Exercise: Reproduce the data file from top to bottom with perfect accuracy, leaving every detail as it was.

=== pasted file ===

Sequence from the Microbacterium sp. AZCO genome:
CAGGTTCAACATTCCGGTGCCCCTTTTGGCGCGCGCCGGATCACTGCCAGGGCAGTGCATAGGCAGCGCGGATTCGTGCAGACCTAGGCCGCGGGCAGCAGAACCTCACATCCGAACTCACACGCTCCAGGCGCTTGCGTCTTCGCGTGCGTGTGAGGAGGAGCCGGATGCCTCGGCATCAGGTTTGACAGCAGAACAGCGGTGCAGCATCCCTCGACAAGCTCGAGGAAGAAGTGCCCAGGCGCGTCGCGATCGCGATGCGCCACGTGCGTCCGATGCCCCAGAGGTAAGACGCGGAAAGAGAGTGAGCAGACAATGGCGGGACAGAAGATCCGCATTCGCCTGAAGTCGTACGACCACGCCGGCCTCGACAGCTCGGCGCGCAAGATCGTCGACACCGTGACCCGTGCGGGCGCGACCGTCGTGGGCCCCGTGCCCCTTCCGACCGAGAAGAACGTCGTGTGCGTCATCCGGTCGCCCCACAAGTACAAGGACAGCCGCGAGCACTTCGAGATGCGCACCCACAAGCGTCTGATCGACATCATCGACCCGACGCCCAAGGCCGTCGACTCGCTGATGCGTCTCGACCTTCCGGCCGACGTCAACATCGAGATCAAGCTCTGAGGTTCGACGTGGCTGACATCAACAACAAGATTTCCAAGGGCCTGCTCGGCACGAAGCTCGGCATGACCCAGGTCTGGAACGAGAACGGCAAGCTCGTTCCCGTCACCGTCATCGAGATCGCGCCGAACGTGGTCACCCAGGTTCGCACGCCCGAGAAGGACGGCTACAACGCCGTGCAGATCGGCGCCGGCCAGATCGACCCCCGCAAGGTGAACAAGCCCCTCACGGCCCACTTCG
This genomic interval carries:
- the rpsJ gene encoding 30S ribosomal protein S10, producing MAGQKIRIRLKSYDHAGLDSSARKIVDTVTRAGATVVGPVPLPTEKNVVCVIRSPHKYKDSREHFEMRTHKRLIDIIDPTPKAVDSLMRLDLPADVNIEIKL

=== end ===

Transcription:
Sequence from the Microbacterium sp. AZCO genome:
CAGGTTCAACATTCCGGTGCCCCTTTTGGCGCGCGCCGGATCACTGCCAGGGCAGTGCATAGGCAGCGCGGATTCGTGCAGACCTAGGCCGCGGGCAGCAGAACCTCACATCCGAACTCACACGCTCCAGGCGCTTGCGTCTTCGCGTGCGTGTGAGGAGGAGCCGGATGCCTCGGCATCAGGTTTGACAGCAGAACAGCGGTGCAGCATCCCTCGACAAGCTCGAGGAAGAAGTGCCCAGGCGCGTCGCGATCGCGATGCGCCACGTGCGTCCGATGCCCCAGAGGTAAGACGCGGAAAGAGAGTGAGCAGACAATGGCGGGACAGAAGATCCGCATTCGCCTGAAGTCGTACGACCACGCCGGCCTCGACAGCTCGGCGCGCAAGATCGTCGACACCGTGACCCGTGCGGGCGCGACCGTCGTGGGCCCCGTGCCCCTTCCGACCGAGAAGAACGTCGTGTGCGTCATCCGGTCGCCCCACAAGTACAAGGACAGCCGCGAGCACTTCGAGATGCGCACCCACAAGCGTCTGATCGACATCATCGACCCGACGCCCAAGGCCGTCGACTCGCTGATGCGTCTCGACCTTCCGGCCGACGTCAACATCGAGATCAAGCTCTGAGGTTCGACGTGGCTGACATCAACAACAAGATTTCCAAGGGCCTGCTCGGCACGAAGCTCGGCATGACCCAGGTCTGGAACGAGAACGGCAAGCTCGTTCCCGTCACCGTCATCGAGATCGCGCCGAACGTGGTCACCCAGGTTCGCACGCCCGAGAAGGACGGCTACAACGCCGTGCAGATCGGCGCCGGCCAGATCGACCCCCGCAAGGTGAACAAGCCCCTCACGGCCCACTTCG
This genomic interval carries:
- the rpsJ gene encoding 30S ribosomal protein S10, producing MAGQKIRIRLKSYDHAGLDSSARKIVDTVTRAGATVVGPVPLPTEKNVVCVIRSPHKYKDSREHFEMRTHKRLIDIIDPTPKAVDSLMRLDLPADVNIEIKL